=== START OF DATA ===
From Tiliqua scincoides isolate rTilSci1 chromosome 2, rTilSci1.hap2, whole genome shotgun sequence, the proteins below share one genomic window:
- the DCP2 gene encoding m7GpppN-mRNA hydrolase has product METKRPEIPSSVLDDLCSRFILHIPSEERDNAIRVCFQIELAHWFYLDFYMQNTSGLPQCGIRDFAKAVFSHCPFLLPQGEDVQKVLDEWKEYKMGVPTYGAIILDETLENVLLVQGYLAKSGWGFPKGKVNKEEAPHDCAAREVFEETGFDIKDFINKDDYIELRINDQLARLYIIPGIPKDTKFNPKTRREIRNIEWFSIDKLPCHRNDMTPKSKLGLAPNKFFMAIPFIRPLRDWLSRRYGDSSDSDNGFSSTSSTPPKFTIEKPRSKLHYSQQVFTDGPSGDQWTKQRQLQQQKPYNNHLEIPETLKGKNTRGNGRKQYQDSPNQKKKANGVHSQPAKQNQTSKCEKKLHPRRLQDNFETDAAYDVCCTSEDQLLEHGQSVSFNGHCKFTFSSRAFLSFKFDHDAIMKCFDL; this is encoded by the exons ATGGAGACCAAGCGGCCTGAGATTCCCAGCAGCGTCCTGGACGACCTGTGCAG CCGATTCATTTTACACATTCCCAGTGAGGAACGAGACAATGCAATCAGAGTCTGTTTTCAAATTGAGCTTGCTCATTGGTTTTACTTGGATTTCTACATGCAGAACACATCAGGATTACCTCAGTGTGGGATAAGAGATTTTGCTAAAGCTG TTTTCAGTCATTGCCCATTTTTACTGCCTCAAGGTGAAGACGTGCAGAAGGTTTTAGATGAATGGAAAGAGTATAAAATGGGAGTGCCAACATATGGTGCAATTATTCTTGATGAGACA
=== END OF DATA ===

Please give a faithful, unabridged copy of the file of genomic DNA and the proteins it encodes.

From Tiliqua scincoides isolate rTilSci1 chromosome 2, rTilSci1.hap2, whole genome shotgun sequence, the proteins below share one genomic window:
- the DCP2 gene encoding m7GpppN-mRNA hydrolase has product METKRPEIPSSVLDDLCSRFILHIPSEERDNAIRVCFQIELAHWFYLDFYMQNTSGLPQCGIRDFAKAVFSHCPFLLPQGEDVQKVLDEWKEYKMGVPTYGAIILDETLENVLLVQGYLAKSGWGFPKGKVNKEEAPHDCAAREVFEETGFDIKDFINKDDYIELRINDQLARLYIIPGIPKDTKFNPKTRREIRNIEWFSIDKLPCHRNDMTPKSKLGLAPNKFFMAIPFIRPLRDWLSRRYGDSSDSDNGFSSTSSTPPKFTIEKPRSKLHYSQQVFTDGPSGDQWTKQRQLQQQKPYNNHLEIPETLKGKNTRGNGRKQYQDSPNQKKKANGVHSQPAKQNQTSKCEKKLHPRRLQDNFETDAAYDVCCTSEDQLLEHGQSVSFNGHCKFTFSSRAFLSFKFDHDAIMKCFDL; this is encoded by the exons ATGGAGACCAAGCGGCCTGAGATTCCCAGCAGCGTCCTGGACGACCTGTGCAG CCGATTCATTTTACACATTCCCAGTGAGGAACGAGACAATGCAATCAGAGTCTGTTTTCAAATTGAGCTTGCTCATTGGTTTTACTTGGATTTCTACATGCAGAACACATCAGGATTACCTCAGTGTGGGATAAGAGATTTTGCTAAAGCTG TTTTCAGTCATTGCCCATTTTTACTGCCTCAAGGTGAAGACGTGCAGAAGGTTTTAGATGAATGGAAAGAGTATAAAATGGGAGTGCCAACATATGGTGCAATTATTCTTGATGAGACA